After a surprisingly successful season, many Pirates fans hoped that the team would spend money to improve the offense, but, as usual, the front office did nothing. While this normally would not disqualify a team from making the playoffs, the rest of the NL Central has significantly bulked up over the offseason. Even the Reds, who lost 95 games last year, made big trades and spent money on free agents. All these moves makes the NL Central one of the best divisions in baseball; and leaves the Pirates behind.
By far the best part of the Pirates’ season last year was the rotation. Ace Jameson Taillon finally pitched to his full potential, finishing with a 3.20 ERA and a 3.46 FIP. After starting slow, Taillon finished the second half with a 2.33 ERA, basically the opposite of his 2017 season. His emergence as a true top-of-the-rotation arm is one of the biggest reasons why the Pirates were better than expected last year. Another big surprise last season was when the Pirates traded Tyler Glasnow, Austin Meadows, and Shane Baz for Chris Archer at the trade deadline. While the price was very high for a pitcher who has had his ups and downs, the Buccos will have one of the best 1-2 punches in the majors if Archer can return to prior form.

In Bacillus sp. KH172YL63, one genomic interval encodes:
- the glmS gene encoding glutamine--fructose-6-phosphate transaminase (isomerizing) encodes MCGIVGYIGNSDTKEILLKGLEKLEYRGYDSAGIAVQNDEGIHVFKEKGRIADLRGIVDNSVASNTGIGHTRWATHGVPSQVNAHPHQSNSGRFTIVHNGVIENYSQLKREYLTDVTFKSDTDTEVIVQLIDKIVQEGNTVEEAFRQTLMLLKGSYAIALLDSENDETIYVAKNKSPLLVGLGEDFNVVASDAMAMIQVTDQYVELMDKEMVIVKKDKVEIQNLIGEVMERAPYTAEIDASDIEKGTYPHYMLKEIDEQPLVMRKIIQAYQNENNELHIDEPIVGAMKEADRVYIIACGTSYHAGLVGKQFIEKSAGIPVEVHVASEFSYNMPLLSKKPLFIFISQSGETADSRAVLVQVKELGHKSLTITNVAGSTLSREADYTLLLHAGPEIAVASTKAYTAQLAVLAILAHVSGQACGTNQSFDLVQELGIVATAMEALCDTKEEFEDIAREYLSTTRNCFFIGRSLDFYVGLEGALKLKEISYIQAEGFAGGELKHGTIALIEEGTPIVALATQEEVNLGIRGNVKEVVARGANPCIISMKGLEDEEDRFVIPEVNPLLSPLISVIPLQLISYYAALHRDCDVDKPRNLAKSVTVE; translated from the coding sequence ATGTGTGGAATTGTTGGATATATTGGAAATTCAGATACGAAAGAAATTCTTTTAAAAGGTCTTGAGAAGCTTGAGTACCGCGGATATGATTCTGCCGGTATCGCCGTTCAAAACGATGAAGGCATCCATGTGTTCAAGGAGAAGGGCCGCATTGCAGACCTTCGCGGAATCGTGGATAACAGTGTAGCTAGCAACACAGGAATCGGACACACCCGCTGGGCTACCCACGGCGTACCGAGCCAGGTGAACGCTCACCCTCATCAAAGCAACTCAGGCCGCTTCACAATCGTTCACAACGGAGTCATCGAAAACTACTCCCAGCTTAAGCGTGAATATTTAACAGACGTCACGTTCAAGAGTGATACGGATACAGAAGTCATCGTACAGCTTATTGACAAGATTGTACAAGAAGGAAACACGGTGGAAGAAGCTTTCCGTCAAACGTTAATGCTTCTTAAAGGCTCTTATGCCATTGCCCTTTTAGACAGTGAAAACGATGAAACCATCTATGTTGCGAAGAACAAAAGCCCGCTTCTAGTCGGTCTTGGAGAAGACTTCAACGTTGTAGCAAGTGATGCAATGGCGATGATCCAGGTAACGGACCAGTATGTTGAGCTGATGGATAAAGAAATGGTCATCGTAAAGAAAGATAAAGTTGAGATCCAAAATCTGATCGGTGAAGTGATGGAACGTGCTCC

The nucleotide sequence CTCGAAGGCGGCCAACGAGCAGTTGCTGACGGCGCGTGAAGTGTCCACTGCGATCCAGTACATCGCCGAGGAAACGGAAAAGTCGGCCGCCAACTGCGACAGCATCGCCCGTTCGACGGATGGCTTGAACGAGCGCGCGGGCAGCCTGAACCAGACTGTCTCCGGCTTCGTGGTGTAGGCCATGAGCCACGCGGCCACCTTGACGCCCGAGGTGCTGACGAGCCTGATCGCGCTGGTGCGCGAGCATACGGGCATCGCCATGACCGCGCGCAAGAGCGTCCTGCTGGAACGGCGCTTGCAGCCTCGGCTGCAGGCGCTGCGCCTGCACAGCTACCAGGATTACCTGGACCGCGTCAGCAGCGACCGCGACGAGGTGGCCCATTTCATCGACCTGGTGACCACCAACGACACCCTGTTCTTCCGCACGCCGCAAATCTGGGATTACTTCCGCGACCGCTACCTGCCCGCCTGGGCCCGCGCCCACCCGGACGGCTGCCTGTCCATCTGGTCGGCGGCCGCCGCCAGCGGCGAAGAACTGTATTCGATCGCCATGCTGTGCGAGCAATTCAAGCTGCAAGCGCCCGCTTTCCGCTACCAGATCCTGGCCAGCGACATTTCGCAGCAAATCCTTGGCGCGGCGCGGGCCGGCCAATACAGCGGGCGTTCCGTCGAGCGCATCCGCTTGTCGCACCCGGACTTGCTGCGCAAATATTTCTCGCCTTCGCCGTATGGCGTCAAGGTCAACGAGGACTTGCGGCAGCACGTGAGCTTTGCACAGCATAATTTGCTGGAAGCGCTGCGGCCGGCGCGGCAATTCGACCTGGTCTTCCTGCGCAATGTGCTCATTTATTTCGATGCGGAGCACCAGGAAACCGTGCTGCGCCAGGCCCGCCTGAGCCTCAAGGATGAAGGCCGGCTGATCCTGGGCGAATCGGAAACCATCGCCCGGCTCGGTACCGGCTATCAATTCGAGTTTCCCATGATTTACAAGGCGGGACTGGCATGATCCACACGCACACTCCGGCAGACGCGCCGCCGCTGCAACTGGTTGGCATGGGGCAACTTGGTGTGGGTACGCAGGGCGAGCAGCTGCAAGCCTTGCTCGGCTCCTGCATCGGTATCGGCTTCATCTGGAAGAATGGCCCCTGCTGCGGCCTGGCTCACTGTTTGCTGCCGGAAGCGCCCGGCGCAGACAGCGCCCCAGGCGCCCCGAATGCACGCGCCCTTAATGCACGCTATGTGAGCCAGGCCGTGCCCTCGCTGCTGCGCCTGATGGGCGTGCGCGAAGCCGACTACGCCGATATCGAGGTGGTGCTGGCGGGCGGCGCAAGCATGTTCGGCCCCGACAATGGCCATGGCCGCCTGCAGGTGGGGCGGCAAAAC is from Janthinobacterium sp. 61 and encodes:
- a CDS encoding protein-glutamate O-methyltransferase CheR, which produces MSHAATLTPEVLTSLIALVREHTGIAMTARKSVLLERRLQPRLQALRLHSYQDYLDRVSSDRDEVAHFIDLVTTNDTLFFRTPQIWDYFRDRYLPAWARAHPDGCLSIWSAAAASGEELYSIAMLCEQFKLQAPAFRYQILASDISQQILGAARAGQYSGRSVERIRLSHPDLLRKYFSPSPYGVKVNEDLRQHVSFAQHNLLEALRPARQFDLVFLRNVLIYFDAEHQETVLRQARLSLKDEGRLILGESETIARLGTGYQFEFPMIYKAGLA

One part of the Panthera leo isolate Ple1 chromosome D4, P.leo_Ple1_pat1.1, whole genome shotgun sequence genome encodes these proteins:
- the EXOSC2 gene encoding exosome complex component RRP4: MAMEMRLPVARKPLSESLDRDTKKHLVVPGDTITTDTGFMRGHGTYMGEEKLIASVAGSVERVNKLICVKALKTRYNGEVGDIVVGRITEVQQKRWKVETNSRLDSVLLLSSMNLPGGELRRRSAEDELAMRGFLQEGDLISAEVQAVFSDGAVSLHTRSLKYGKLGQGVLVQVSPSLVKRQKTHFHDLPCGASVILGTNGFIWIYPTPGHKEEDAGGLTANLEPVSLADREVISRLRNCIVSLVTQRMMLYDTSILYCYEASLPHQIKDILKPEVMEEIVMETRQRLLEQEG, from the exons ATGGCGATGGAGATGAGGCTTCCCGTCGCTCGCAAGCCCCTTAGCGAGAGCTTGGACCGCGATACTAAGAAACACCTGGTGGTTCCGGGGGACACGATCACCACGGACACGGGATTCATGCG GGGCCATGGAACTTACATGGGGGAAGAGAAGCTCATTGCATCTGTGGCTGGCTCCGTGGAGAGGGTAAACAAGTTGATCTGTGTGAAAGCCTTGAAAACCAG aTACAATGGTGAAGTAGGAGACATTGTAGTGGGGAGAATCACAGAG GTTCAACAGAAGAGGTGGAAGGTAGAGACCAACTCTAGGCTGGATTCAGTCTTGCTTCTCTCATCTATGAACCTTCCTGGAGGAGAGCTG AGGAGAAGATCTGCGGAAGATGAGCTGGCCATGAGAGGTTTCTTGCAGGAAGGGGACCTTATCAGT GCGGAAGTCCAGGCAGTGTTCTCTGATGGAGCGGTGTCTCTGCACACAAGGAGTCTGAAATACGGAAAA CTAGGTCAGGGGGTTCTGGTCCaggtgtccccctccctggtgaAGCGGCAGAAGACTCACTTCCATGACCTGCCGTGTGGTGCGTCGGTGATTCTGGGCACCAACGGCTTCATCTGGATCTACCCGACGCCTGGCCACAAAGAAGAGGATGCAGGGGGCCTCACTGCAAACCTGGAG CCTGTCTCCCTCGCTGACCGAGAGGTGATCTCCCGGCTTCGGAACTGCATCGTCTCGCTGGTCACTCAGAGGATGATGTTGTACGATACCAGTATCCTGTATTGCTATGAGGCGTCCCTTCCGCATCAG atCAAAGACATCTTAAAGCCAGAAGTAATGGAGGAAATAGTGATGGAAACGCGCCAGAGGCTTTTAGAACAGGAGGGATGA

Trevor Williams was one of the biggest surprises in the majors last season. With a low K% and a higher-than-average BB%, he was expected to be a serviceable #4 starter. However, after a mediocre first half, he ended the season with a 1.38 ERA in 72 IP, finishing behind only AL Cy Young winner Blake Snell for lowest second-half ERA. His style of inducing contact makes his performance volatile, and a 3.11 ERA isn’t likely to be repeated, but stranger things have happened. Another pitcher who took a step forward was Joe Musgrove, acquired in the Gerrit Cole trade before the season. After missing time due to injuries, Musgrove started out hot before fading over the last two months. With a fully healthy season, Musgrove should be an above-average arm in the middle of the rotation. The back end of the rotation is much more questionable than the rest. Jordan Lyles and Nick Kingham figure to get most of the starts, with Mitch Keller waiting in the wings. Lyles pitched well out of the bullpen for the Padres last season but was roughed up as a starter, and Kingham struggled in the rotation after a historic first start. Neither of these options are ideal, but even with a weak #5 starter, the Pirates’ rotation should rank among the best in the majors.